Opinion: Love anyway, even in face of community tragedies

I hit refresh obsessively last Saturday night as the Rabbi and three congregants were held hostage at Temple Beth Israel in Colleyville, Texas.

The community of Rabbis in America is small. I know him. We all know each other. We only have a few seminaries where we learn. Each time I renewed the screen, it was with dread. Would my colleague, my friend, live or die?

When the siege was over and life with this new trauma began, relief flowed, breaths released and the anger grew. Anger that this happened, anger at how people categorized the attack, what kind of anti-Semitism this was or wasn’t, and even anger at people for offering not enough solidarity, not enough support on social media, on the phone, in person.

I live in Brunswick, Ga., a community that has lived through the birth of its own community trauma when Ahmaud Arbery was murdered in our streets. We, like Colleyville will do, are trying to become who we will be with this experience now tattooed on our communal DNA.

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Brunswick, Ga., Rabbi Rachael M. Bregman/Photo by Bobby Haven.

Brunswick, Ga., Rabbi Rachael M. Bregman/Photo by Bobby Haven.

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Brunswick, Ga., Rabbi Rachael M. Bregman/Photo by Bobby Haven.

Leaning into the anger is so tempting. Anger is appropriate response to the violation of personal safety, the breach in the sanctity of a house of worship, watching anti-Semitic tropes come to life through violence. As a Jew in America right now, I feel so vulnerable right now and I don’t like it, so I am angry.

But the anger can be seductive because it protects us from facing the hurt, the betrayal, the frightening reality that maybe we are not as safe as we would like to be.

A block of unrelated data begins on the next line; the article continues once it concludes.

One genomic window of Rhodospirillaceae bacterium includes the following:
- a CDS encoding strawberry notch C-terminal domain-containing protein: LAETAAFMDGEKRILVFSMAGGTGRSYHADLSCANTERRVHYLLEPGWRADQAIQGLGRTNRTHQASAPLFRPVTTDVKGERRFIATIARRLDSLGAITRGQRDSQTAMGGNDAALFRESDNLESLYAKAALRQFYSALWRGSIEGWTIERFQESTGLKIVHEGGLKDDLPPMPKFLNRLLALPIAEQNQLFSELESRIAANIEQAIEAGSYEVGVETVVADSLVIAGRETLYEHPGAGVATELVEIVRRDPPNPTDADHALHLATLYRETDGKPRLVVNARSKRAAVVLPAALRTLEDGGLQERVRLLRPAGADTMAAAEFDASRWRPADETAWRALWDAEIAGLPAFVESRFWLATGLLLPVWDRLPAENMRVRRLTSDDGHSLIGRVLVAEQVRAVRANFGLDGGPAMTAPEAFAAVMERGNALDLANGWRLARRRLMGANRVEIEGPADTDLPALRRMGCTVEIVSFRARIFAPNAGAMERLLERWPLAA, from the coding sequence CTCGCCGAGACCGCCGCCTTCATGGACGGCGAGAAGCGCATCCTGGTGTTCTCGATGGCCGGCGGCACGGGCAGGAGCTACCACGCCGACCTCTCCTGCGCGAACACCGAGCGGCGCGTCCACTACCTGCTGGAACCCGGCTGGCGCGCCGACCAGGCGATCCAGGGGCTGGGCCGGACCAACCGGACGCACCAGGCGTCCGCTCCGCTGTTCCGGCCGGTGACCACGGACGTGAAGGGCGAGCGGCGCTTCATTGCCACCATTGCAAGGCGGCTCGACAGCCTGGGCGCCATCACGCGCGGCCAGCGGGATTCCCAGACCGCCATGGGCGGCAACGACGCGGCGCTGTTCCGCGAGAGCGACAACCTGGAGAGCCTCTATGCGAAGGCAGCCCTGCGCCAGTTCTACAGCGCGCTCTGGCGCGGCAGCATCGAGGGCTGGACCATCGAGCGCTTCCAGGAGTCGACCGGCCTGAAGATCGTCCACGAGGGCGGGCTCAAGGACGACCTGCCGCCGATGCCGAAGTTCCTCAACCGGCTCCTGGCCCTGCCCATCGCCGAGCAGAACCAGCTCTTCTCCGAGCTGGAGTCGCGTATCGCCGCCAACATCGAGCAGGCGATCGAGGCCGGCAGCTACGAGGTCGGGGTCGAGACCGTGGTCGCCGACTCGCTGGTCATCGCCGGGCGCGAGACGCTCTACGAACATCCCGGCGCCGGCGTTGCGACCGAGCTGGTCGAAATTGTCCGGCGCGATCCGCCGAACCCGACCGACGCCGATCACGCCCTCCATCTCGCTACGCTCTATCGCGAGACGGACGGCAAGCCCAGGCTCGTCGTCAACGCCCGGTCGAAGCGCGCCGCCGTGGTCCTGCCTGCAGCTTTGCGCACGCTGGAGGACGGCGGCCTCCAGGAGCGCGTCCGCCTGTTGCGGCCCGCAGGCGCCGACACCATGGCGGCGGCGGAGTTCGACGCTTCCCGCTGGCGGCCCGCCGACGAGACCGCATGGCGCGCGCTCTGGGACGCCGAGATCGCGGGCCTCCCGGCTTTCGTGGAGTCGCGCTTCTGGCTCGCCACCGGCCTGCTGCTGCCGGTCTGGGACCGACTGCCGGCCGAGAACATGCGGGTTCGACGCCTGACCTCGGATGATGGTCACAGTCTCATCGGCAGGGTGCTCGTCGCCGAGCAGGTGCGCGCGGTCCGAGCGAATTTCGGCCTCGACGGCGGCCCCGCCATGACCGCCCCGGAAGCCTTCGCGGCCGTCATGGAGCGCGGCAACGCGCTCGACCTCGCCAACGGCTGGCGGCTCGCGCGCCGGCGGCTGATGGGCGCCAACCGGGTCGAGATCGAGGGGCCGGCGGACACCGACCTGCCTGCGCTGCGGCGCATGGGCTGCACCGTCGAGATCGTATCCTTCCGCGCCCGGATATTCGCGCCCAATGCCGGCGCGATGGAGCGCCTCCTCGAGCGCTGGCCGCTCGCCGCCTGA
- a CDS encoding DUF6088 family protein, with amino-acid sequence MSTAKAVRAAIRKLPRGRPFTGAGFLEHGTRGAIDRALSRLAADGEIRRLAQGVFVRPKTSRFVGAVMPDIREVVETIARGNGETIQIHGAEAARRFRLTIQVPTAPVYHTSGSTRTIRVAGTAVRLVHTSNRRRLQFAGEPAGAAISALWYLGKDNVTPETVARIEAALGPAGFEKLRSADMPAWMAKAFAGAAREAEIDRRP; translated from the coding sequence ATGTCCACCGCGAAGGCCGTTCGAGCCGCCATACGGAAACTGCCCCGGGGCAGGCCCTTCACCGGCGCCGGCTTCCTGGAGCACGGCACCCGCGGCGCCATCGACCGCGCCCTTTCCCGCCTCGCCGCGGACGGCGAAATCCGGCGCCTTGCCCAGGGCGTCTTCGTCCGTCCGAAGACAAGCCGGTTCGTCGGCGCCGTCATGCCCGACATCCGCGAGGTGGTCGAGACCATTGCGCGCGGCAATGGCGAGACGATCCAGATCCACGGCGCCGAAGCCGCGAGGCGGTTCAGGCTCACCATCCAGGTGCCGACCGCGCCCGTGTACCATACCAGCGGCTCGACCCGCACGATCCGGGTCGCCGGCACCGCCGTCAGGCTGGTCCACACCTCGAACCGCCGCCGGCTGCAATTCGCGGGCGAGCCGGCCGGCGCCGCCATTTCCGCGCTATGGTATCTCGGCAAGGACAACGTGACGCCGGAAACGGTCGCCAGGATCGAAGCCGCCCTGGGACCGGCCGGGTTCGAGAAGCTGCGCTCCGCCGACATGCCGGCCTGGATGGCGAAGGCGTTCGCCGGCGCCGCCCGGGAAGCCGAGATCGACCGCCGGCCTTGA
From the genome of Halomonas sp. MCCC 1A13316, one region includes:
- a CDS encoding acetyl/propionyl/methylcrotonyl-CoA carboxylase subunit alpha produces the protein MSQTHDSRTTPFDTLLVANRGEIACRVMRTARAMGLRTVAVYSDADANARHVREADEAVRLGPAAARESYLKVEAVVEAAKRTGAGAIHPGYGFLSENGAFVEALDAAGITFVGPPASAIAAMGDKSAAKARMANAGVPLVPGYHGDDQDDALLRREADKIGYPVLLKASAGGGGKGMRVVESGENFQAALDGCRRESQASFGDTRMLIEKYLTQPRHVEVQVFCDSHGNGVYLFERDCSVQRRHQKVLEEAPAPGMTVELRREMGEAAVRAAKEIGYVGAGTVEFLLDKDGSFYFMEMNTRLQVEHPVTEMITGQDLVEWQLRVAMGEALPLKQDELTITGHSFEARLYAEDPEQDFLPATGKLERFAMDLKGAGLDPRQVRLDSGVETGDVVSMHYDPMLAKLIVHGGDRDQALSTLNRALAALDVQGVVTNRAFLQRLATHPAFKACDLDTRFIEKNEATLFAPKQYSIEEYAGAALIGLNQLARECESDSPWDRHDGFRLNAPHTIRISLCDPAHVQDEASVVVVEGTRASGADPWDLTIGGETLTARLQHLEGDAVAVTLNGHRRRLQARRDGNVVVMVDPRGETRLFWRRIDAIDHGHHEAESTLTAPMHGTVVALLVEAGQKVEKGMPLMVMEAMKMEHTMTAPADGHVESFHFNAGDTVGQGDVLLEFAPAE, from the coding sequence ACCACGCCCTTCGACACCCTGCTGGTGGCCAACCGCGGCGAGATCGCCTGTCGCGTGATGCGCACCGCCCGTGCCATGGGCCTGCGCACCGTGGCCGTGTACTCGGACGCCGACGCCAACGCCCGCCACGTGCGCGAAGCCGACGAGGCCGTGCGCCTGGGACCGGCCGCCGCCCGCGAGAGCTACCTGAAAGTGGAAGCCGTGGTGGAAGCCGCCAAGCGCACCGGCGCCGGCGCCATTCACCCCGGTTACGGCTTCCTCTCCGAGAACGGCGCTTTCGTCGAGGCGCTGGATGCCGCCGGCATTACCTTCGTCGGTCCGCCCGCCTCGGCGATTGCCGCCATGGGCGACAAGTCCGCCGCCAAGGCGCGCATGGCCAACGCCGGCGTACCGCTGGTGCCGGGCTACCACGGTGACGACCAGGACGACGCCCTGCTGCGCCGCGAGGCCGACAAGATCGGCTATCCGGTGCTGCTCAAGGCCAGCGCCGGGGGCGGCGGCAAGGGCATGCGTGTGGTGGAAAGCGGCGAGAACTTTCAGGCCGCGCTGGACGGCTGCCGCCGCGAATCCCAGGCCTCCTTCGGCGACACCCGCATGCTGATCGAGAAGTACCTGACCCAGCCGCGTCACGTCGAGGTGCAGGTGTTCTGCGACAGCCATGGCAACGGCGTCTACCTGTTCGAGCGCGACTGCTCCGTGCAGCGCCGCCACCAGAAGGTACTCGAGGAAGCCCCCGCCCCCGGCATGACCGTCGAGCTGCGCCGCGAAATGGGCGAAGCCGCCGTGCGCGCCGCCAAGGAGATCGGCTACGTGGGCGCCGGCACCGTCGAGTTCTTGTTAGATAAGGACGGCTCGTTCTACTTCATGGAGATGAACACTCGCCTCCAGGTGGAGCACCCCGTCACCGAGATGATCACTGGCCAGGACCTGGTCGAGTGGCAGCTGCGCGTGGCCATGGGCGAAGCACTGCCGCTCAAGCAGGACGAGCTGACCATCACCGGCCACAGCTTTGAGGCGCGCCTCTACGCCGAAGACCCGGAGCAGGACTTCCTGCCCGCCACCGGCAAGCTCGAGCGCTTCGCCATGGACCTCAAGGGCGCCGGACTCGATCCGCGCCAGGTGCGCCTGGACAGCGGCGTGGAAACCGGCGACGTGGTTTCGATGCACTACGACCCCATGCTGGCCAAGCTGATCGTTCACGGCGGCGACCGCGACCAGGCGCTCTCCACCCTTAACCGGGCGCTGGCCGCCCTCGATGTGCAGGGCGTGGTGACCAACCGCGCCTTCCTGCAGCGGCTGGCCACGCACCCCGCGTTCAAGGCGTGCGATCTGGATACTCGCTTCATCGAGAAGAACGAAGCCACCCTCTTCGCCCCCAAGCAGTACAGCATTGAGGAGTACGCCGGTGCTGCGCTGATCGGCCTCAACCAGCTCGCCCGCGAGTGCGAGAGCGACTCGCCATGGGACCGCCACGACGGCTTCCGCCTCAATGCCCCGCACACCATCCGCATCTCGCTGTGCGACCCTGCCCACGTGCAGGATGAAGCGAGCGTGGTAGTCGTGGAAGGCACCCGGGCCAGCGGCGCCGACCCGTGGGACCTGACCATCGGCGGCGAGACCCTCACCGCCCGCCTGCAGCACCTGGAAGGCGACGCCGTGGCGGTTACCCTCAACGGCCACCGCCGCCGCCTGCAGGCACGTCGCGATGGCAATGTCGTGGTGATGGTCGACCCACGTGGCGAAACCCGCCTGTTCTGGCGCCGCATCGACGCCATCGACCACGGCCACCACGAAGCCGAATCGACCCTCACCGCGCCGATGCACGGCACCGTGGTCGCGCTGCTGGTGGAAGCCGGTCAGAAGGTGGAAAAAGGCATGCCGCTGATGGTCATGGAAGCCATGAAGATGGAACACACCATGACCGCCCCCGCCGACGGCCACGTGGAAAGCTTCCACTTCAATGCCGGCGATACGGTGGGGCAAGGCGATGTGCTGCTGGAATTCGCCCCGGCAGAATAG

From my seat in Brunswick, I am learning to love anyway. We are all just people and we all just belong to each other. No matter what. Maybe it is easier to see it here, where I know all the people involved at least anecdotally. That the “bad guys” in this story are very human because they are friends or friends of friends. And the “good guys” are too. What I have always known in my head but am learning in my heart is to also see the humanity of “the bad guys.” Not to say we are without anger, but seeing a perpetrator as also human, hurt, broken, like all people can be, we can also have more compassion, more love for one once believed to be an enemy. We are learning that when the anger gets in the way of the love, we end up exactly in the world we find ourselves in now.

Anger breeds fear and fear breeds violence. We are learning that this love we are called to in sacred texts and ancient wisdom, to love our neighbors, to love the stranger, to love ourselves, is not a feeling but an action, a series of actions, which turn against the anger, fear and violence. Actions steeped in the knowing that we are all made from the same stuff; that there is no “them,” there is only “us.”